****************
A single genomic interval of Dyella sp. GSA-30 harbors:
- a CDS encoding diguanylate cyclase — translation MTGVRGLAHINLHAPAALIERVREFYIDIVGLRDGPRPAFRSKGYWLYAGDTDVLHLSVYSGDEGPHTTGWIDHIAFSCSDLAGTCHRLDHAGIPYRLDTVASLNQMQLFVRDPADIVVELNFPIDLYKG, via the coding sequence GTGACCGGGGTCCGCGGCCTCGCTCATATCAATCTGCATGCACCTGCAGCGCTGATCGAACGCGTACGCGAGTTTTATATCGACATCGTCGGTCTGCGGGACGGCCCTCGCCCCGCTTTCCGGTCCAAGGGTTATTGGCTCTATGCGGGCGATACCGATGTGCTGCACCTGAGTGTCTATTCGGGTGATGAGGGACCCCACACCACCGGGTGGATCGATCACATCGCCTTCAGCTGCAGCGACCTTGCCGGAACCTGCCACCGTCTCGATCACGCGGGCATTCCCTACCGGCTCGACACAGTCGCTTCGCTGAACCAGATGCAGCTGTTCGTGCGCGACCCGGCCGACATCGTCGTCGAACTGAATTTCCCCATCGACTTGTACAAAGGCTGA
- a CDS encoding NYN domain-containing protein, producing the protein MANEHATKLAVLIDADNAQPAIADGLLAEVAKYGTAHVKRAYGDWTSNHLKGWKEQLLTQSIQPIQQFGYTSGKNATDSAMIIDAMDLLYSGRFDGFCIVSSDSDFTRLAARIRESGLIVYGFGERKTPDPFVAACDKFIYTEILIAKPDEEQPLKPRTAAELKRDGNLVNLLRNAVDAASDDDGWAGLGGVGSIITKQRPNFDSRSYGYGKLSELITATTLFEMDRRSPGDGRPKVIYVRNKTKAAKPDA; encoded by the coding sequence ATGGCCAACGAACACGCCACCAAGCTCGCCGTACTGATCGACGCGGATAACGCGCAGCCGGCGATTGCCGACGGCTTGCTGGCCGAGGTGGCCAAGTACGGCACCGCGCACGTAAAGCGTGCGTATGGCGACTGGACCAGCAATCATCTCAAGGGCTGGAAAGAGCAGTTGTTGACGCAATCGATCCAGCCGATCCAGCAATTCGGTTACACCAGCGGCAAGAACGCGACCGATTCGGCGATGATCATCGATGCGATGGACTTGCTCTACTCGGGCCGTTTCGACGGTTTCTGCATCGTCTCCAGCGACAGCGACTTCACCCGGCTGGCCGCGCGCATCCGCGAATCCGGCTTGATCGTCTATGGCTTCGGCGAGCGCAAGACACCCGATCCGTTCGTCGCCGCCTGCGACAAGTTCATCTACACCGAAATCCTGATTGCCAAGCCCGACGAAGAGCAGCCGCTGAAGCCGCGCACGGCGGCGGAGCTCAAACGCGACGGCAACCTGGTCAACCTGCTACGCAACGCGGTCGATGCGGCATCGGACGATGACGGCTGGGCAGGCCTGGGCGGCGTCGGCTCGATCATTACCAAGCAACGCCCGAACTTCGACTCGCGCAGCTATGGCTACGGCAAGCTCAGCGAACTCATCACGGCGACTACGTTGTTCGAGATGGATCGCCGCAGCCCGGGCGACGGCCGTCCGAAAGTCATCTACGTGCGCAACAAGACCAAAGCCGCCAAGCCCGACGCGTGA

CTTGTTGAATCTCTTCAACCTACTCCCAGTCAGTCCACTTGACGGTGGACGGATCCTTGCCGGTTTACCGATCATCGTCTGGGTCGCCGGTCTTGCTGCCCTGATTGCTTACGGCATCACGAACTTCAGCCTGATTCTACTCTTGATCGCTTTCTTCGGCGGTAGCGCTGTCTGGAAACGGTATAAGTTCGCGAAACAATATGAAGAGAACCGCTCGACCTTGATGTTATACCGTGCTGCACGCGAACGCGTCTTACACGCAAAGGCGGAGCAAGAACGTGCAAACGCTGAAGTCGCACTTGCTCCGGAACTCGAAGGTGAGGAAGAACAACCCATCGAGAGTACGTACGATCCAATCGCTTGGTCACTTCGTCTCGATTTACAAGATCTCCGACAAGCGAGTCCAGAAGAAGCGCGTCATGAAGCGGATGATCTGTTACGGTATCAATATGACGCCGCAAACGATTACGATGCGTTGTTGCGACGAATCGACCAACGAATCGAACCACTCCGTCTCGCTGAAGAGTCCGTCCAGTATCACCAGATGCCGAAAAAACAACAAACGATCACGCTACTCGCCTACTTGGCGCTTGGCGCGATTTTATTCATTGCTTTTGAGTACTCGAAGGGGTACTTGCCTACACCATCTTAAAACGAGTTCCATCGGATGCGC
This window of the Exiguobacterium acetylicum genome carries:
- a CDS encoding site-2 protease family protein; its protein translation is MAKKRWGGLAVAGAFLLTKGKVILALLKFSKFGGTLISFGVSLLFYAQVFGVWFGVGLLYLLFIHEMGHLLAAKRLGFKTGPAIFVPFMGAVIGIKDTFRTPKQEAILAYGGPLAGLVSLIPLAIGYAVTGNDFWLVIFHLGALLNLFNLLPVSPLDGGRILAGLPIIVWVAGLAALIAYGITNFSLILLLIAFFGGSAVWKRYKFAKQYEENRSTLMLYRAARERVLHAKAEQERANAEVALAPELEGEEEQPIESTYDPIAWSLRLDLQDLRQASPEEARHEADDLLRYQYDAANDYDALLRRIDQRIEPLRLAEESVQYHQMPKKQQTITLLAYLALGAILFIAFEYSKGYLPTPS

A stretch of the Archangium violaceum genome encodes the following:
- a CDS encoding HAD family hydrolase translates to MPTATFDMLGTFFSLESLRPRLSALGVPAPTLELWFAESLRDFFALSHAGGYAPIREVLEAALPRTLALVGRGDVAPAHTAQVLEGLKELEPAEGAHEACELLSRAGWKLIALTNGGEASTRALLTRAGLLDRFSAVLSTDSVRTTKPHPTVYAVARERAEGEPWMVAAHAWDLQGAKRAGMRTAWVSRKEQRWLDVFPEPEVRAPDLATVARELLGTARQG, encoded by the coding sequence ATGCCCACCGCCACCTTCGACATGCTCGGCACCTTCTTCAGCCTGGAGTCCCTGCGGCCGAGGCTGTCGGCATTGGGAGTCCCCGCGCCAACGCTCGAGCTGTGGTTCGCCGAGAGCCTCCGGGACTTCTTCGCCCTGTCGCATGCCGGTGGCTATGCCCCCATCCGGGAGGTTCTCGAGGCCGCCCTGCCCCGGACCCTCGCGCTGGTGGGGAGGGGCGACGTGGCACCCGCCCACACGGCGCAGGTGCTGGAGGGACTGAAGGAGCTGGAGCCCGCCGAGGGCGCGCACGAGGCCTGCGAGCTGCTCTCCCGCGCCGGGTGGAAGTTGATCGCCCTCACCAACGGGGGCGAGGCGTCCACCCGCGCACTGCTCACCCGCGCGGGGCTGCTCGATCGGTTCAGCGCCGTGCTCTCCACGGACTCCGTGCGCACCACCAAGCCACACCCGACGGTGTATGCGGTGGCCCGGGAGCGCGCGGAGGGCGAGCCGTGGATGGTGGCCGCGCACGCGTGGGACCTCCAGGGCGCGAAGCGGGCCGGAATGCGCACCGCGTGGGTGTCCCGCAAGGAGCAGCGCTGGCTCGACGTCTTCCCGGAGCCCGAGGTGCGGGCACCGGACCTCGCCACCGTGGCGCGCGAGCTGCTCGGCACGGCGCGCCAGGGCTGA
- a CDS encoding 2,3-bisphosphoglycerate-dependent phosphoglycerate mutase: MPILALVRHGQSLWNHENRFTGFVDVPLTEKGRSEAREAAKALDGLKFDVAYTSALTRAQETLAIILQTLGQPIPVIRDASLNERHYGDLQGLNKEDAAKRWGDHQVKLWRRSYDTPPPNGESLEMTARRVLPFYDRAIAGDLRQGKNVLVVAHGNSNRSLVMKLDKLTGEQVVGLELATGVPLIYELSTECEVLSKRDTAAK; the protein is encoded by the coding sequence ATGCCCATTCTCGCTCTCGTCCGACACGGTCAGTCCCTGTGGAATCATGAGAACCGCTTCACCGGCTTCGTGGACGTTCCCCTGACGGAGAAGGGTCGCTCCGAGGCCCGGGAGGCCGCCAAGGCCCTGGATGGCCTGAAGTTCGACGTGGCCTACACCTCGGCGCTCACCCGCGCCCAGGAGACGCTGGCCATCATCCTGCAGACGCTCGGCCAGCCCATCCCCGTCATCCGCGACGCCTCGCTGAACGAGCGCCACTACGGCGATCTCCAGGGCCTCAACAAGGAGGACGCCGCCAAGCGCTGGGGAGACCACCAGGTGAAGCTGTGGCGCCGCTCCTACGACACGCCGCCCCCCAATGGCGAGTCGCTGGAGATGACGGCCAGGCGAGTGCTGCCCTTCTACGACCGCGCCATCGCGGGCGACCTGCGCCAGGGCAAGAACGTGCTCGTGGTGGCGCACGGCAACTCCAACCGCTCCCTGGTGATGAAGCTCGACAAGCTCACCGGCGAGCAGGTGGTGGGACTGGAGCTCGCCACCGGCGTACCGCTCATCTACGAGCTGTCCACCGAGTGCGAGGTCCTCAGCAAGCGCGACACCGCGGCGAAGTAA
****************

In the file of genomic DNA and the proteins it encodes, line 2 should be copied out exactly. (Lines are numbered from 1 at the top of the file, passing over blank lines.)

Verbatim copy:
- a CDS encoding diguanylate cyclase — translation MTGVRGLAHINLHAPAALIERVREFYIDIVGLRDGPRPAFRSKGYWLYAGDTDVLHLSVYSGDEGPHTTGWIDHIAFSCSDLAGTCHRLDHAGIPYRLDTVASLNQMQLFVRDPADIVVELNFPIDLYKG, via the coding sequence GTGACCGGGGTCCGCGGCCTCGCTCATATCAATCTGCATGCACCTGCAGCGCTGATCGAACGCGTACGCGAGTTTTATATCGACATCGTCGGTCTGCGGGACGGCCCTCGCCCCGCTTTCCGGTCCAAGGGTTATTGGCTCTATGCGGGCGATACCGATGTGCTGCACCTGAGTGTCTATTCGGGTGATGAGGGACCCCACACCACCGGGTGGATCGATCACATCGCCTTCAGCTGCAGCGACCTTGCCGGAACCTGCCACCGTCTCGATCACGCGGGCATTCCCTACCGGCTCGACACAGTCGCTTCGCTGAACCAGATGCAGCTGTTCGTGCGCGACCCGGCCGACATCGTCGTCGAACTGAATTTCCCCATCGACTTGTACAAAGGCTGA